Postdevelopment thinking is uneven. In proposing to do away with development, postdevelopment essentializes “development.” Essentializing “development” is necessary to arrive at the repudiation of development, and without the anti-development pathos, postdevelopment loses its foundation. Some postdevelopment claims misrepresent the history of development. The Development dictionary refers to the 1940s as the beginning of the development era (Sachs 1992). But the application of development to the south started with colonial economics and besides, development has an older history in the latecomers to industrialization in central and eastern Europe and in Soviet economic planning. Dichotomic thinking, pro- and anti-development, underrates the complexity of motives and motions in modernity and development. Postdevelopment’s take on real existing development is narrow. Many reflections are general and do not discuss cases.
When cases are described, the experience of East Asia is ignored, despite its economic achievements.
In response to these concerns, postdevelopment opts for Gandhian frugality, grassroots movements, and indigenous knowledge. But none of these necessarily add up to rejecting development. If we read neo-liberal critiques of the developmental state side by side with postdevelopment critiques of development power, the parallels are striking. Both agree on state failure, though for different reasons. According to neo-liberal critics, states fail because of rent seeking; postdevelopment critics object to authoritarian social engineering and the faith in progress. Yet the net political effect is much the same and there is an elective affinity between the development agnosticism of neo-liberalism and postdevelopment. Some argue that many social movements in the global south resist development. However, social movements in the south are too diverse to be captured under a single heading. Some are concerned with access to and inclusion in development programs, while others attempt alternative political action.
Criticism of Postdevelopment
The politics of resistance to development is one of local struggles in the limited sense of Michel Foucault, rather than emancipation. Foucault’s imagination of power is an imagination without exit. Accordingly, postdevelopment takes critique of development to the point of retreat. The imaginary of power that inspires postdevelopment leaves little room for forward politics. Instead, what postdevelopment offers is a cultural critique of development in which development is a substitute for modernity.
Postdevelopment is caught in rhetorical gridlock. Using discourse analysis as an ideological platform invites political quietism. In the end, postdevelopment offers no politics besides the self-organizing capacity of the poor, which lets the development responsibility of states and international institutions off the hook. Since most insights in postdevelopment sources are not specific to postdevelopment, what is distinctive is the rejection of development. Yet the rejection of development does not arise from postdevelopment insights as a necessary conclusion. Postdevelopment parallels postmodernism both in its acute intuitions and in being directionless in the end, because of the refusal to translate, or lack of interest in translating, critique into construction. It also matches the neo-traditionalist reaction to modernity with romantic and nostalgic strands.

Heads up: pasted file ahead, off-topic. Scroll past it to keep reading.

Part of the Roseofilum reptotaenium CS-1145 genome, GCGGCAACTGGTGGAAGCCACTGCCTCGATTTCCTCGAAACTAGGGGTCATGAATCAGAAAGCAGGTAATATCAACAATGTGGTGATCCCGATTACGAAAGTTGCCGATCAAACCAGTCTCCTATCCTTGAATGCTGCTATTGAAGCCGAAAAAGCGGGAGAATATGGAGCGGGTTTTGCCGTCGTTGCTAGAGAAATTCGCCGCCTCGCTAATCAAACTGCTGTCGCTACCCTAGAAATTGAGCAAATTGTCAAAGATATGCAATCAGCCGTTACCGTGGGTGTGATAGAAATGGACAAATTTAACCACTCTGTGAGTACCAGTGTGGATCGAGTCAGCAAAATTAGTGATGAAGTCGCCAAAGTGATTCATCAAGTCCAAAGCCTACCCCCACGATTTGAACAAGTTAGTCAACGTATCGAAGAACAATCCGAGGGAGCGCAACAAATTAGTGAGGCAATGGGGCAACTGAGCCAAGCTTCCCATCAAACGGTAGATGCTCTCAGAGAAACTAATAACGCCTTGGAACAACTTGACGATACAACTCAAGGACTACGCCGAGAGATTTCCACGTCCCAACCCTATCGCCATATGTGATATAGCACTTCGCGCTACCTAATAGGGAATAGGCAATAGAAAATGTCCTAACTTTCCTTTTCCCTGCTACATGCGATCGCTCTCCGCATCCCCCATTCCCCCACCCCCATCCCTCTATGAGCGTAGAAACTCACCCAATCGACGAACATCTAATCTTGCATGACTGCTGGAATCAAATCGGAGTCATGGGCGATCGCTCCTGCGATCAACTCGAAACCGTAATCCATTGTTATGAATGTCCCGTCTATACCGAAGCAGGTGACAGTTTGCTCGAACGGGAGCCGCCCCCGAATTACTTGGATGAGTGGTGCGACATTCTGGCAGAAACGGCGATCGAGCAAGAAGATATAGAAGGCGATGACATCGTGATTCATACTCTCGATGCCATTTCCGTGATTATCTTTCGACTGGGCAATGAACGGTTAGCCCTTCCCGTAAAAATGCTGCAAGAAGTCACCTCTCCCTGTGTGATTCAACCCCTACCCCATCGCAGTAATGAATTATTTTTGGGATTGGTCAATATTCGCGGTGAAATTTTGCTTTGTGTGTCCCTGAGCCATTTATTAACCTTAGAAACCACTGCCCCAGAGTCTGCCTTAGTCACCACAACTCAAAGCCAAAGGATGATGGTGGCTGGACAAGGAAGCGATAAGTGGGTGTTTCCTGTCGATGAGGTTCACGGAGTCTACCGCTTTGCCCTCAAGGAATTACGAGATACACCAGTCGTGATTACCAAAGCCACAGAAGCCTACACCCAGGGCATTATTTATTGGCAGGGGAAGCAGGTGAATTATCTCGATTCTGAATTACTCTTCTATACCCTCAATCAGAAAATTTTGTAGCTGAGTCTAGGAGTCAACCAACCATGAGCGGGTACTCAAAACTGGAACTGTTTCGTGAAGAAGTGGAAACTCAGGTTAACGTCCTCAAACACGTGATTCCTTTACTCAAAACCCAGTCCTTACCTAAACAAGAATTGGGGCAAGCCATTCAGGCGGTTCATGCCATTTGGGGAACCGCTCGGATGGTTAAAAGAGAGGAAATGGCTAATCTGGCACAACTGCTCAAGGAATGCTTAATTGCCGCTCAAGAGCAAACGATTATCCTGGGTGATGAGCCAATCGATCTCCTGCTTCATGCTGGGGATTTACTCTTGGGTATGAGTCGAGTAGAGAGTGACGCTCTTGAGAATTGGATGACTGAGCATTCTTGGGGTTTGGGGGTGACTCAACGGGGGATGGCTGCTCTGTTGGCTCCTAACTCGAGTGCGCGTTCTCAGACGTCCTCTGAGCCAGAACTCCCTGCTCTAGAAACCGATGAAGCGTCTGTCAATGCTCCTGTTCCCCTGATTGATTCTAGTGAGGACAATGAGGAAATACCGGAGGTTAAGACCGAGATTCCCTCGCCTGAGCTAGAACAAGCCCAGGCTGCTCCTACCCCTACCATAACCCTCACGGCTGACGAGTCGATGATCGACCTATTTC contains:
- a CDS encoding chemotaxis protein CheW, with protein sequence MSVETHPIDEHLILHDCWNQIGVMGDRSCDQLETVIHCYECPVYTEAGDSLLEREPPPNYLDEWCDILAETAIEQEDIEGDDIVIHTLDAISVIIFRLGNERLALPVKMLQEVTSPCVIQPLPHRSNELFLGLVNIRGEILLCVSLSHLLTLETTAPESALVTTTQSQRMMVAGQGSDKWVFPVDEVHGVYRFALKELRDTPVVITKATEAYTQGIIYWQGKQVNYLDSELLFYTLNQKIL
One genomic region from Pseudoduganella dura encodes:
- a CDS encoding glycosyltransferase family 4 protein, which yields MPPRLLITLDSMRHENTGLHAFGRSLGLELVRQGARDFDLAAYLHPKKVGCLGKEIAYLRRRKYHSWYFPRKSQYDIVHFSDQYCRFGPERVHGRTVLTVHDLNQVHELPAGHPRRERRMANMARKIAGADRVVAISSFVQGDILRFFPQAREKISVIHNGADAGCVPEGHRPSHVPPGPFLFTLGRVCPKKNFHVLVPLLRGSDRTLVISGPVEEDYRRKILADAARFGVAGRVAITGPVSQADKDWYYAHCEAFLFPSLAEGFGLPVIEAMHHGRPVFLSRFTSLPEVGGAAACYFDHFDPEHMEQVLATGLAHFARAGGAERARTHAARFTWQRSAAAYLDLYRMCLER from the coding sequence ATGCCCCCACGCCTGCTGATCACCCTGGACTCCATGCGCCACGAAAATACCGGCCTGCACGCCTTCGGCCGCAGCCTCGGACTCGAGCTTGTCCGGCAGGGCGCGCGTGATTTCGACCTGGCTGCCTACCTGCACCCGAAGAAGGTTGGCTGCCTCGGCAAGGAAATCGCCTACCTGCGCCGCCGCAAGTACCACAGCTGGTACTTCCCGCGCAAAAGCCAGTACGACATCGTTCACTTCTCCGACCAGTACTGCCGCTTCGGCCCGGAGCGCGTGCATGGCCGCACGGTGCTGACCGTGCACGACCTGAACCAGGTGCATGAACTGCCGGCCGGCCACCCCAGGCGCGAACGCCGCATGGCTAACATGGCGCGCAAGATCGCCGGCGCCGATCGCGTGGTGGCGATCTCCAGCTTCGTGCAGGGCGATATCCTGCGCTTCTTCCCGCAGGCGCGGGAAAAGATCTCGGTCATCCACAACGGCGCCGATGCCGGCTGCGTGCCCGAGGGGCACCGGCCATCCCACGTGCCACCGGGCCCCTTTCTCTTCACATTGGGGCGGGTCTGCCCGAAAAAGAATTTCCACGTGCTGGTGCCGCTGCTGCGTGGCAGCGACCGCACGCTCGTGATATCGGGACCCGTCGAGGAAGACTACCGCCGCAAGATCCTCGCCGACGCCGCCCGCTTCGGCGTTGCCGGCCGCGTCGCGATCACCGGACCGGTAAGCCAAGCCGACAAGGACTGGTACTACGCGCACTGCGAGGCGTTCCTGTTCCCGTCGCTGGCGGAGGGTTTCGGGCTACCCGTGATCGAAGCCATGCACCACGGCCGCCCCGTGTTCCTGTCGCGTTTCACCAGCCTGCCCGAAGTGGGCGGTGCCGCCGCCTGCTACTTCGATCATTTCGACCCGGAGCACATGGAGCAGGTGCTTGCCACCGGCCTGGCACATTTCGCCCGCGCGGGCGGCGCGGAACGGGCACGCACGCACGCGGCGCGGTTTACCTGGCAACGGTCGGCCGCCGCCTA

Social movements, north and south, engage not merely in resistance but also in transformation and cannot be simply captured under the label “anti.” Postdevelopment’s strength is a hermeneutics of suspicion and an anti-authoritarian sensibility. But since it fails to translate this into a constructive position what remains is whistling in the dark. Postdevelopment adopts a wide angle in looking at development through the lens of modernity. Yet its optics is not sophisticated and its focus is blurred. Resistance to development and postdevelopment are based on flawed premises, flawed not as sensibilities but as positions.
The problem is not the critiques, but the accompanying rhetoric. “Alternatives to development” is a misnomer because no alternatives to development are offered. There is critique but no construction, resistance but no transformation. “Postdevelopment” is misconceived because it attributes to “development” a single and consistent meaning that does not match either theory or policy, and thus replicates the rhetoric of development rather than penetrating its polysemic realities. It echoes the “myth of development” rather than leaving it behind. Postdevelopment makes engaging contributions to collective reflexivity about development and as such contributes to philosophies of change, but its contribution to politics of change is meager. (General sources are in Sachs 1992; Rahnema & Bawtree 1997; a wider treatment is in Nederveen Pieterse 2001.)
- Nederveen Pieterse, J. (2001). Development theory: Deconstructions/reconstructions. London, Sage.
- Rahnema, M., & Bawtree, V. (eds.) (1997). The post-development reader. London, Zed.
- Sachs, W. (ed.) (1992). The development dictionary: A guide to knowledge as power. London: Zed.